Valve's attempt to trademark DOTA has come up against predictable opposition from Blizzard.
The bad feeling brewing between Valve and Blizzard over the upcoming Defense of the Ancients (DOTA) sequel has finally boiled over into overt legal action.
When Valve announced it would be working on a sequel to DOTA, originally a mod for Blizzard's real-time strategy game Warcraft III, Blizzard's ears pricked up but it did nothing. After all, while DOTA required Warcraft III to play it wasn't a direct Blizzard property, but the work of third-party independent developers and fans of the game.
When Valve submitted a trademark application for DOTA in 2010, however, Blizzard's lawyers started to get antsy. Despite Valve having no prior input in the series, it appears it wanted to protect its efforts in the sequel with some legal might.
While it's true that Valve hired one of the creators of the original DOTA to work on the sequel, that's about the extent of its claim to the mark. Initial indications were that Valve would only seek to trademark 'DOTA 2,' but it soon became clear that the company was looking for full trademark rights to 'DOTA' as well.
That, Blizzard claims, is something up with which it shall not put. According to papers filed with the US Patents and Trademarks Office, Blizzard is looking to invalidate Valve's application.
The papers, quietly filed back in November 2011 before being dug up by a member of the Neogaf forums
, claim that while Blizzard didn't file for a trademark on DOTA it has a better claim to the rights than Valve.
'By attempting to register the mark DOTA, Valve seeks to appropriate the more than seven years of goodwill that Blizzard has developed in the mark DOTA and in its Warcraft III computer game,
' the company alleges in its filing for opposition, 'and take for itself a name that has come to signify the product of years of time and energy expended by Blizzard and by fans of Warcraft III.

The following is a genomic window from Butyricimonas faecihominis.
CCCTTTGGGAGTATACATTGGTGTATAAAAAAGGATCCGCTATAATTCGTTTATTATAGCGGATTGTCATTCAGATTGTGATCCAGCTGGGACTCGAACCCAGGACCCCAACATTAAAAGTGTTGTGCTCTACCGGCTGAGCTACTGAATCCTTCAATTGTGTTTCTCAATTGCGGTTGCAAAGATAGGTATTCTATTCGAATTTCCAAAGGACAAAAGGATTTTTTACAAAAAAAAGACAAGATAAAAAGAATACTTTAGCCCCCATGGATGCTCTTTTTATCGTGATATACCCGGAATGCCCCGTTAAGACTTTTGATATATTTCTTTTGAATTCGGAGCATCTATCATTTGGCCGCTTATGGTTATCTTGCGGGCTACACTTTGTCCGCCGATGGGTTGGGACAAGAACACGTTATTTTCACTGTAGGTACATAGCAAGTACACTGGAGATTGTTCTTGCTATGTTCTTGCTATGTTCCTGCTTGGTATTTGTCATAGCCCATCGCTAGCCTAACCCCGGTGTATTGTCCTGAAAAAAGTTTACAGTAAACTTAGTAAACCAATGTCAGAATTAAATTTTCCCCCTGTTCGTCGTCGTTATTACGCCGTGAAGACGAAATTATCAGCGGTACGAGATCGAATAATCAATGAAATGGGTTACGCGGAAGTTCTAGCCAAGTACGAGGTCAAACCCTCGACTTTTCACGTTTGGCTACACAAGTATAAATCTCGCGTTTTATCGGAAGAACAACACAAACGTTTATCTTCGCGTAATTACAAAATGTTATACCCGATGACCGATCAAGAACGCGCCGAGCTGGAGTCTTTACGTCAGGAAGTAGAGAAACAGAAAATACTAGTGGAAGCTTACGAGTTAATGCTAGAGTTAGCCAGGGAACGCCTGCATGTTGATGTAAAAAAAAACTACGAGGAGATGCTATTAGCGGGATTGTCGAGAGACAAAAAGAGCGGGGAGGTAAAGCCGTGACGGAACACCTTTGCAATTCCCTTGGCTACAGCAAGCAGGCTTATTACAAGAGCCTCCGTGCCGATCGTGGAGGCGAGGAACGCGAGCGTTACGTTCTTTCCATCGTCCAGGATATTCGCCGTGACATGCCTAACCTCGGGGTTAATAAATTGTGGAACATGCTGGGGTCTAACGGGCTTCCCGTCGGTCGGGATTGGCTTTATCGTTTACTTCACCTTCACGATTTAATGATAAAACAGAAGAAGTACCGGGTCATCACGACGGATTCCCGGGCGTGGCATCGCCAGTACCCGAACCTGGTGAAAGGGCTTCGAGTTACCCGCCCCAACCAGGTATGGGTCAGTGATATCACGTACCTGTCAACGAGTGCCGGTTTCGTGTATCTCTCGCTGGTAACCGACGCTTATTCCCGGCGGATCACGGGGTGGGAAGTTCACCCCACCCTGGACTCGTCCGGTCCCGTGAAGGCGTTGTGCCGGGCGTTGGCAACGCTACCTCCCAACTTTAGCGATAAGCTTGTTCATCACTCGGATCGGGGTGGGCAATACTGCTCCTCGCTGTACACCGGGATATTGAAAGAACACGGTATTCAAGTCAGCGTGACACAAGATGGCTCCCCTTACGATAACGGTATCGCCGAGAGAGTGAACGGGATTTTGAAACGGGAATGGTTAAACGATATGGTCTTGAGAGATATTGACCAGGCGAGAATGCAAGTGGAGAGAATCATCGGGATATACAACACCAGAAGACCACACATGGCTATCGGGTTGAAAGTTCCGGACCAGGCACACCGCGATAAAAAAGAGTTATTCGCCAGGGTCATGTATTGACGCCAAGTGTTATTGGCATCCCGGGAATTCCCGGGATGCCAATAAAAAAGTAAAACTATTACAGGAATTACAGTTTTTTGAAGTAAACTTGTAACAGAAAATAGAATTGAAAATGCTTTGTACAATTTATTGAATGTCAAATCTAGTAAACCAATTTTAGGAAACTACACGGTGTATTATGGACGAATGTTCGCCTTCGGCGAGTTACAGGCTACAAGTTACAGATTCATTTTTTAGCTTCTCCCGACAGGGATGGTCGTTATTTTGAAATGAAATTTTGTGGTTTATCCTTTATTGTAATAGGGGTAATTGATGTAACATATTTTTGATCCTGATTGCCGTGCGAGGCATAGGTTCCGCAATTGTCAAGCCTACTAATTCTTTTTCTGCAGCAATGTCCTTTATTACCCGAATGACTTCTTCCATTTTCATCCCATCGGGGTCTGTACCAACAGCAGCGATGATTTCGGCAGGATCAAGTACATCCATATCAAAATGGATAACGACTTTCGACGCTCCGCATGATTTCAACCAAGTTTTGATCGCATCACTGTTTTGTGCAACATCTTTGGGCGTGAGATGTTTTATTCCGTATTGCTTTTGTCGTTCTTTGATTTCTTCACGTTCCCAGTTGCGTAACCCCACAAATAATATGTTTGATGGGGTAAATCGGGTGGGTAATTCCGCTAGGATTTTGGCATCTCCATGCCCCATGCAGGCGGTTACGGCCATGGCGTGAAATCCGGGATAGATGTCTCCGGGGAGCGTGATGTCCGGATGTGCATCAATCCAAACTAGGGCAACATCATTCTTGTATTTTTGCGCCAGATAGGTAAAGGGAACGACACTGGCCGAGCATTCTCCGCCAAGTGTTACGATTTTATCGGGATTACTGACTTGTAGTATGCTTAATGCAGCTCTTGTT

'Valve has no right to the registration it seeks. If such registration is issued, it not only will damage Blizzard, but also the legions of Blizzard fans that have worked for years with Blizzard and its products, including by causing consumers to falsely believe that Valve's products are affiliated, sponsored or endorsed by Blizzard and are related or connected to Warcraft III.
Blizzard's central argument may be sound, but it's making some questionable claims. 'By this Opposition, Blizzard seeks to prevent registration by its competitor Valve Corporation of a trademark, DOTA, that for more than seven years has been used exclusively by Blizzard and its fan community, under license from Blizzard,
' the filing reads. That's not a claim that will likely stand up in court: DOTA was an independent effort, extending Blizzard's Warcraft III title but not associated directly with the company in any way.
With that simple statement, Blizzard appears to be claiming that it came up with the word 'DOTA' and licensed it to the community for use in the mod, something which appears to be contrary to the fact. That's a loophole that Valve could exploit as it seeks to fight Blizzard's claim and earn itself DOTA as a true trademark ready for its own licensing endeavours.
Thus far, neither Blizzard nor Valve have publicly commented on the case.
Do you think Blizzard's objection is fair, or is Valve only seeking to protect its future projects? Should both just sack the lawyers and get on with the business of making great games? Share your thoughts over in the forums